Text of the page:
Rheumatoid arthritis is a chronic inflammatory disorder that can affect more than just your joints.
In some people, the condition can damage a wide variety of body systems, including the skin, eyes, lungs, heart, and blood vessels.
In a recent study at the Université de Paris and elsewhere, researchers found that the Mediterranean diet may help prevent rheumatoid arthritis in people who smoke or used to smoke.
The study is published in Arthritis & Rheumatology. One author is Yann Nguyen, Université de Paris.
Previous research has demonstrated a variety of health benefits associated with the Mediterranean diet, which is rich in olive oil, cereals, fruit and vegetables, fish, and a moderate amount of dairy, meat, and wine.
In the study, the team examined 62,629 women from France who have been taking part in a questionnaire-based study assessing dietary intake since 1990. In total, 480 women developed rheumatoid arthritis.
The team found the adherence to the Mediterranean diet was not linked to rheumatoid arthritis risk overall.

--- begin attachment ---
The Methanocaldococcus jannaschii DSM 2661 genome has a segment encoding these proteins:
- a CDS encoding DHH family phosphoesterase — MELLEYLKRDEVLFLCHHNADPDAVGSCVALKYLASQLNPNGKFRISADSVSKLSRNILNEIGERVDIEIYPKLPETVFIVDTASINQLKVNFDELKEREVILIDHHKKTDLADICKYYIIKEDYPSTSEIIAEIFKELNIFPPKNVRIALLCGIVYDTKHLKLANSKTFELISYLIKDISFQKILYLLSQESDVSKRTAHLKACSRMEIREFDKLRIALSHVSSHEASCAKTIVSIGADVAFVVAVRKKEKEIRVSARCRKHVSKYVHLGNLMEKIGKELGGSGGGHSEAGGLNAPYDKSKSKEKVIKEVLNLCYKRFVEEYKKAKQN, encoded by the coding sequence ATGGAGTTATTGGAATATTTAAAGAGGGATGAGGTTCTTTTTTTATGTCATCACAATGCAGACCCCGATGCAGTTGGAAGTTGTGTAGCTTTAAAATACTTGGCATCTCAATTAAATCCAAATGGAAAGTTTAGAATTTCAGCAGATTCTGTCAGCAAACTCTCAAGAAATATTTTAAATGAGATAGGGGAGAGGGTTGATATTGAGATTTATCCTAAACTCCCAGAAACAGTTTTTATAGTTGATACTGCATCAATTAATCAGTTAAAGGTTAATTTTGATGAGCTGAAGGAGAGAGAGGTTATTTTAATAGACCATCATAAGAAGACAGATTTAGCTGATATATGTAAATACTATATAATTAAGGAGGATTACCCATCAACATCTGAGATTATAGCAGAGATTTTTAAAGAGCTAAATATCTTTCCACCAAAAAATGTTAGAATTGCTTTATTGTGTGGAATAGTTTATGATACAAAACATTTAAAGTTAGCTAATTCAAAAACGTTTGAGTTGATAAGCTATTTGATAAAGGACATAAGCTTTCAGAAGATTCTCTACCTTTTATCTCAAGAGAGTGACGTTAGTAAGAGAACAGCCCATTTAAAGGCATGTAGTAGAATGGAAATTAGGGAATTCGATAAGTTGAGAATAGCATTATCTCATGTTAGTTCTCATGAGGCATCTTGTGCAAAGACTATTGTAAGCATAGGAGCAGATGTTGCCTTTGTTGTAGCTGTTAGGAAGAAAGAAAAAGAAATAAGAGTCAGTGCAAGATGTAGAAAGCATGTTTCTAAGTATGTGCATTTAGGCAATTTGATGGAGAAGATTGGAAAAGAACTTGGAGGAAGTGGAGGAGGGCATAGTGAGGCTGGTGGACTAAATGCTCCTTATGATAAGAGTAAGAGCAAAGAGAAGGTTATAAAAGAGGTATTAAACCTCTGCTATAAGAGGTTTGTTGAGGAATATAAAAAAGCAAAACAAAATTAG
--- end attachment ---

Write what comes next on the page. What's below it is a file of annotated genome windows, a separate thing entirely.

However, among women who smoked or used to smoke, it was linked to a decreased risk: 383 cases of rheumatoid arthritis per 1 million people per year among those with high adherence to the Mediterranean diet, compared with 515 cases per 1 million people per year among those with low adherence to the diet.
(Among women who never smoked and had high adherence to the diet, there were 358 cases per 1 million people per year.)
The findings suggest that the Mediterranean diet could reduce the high risk of rheumatoid arthritis. among ever‐smoking women
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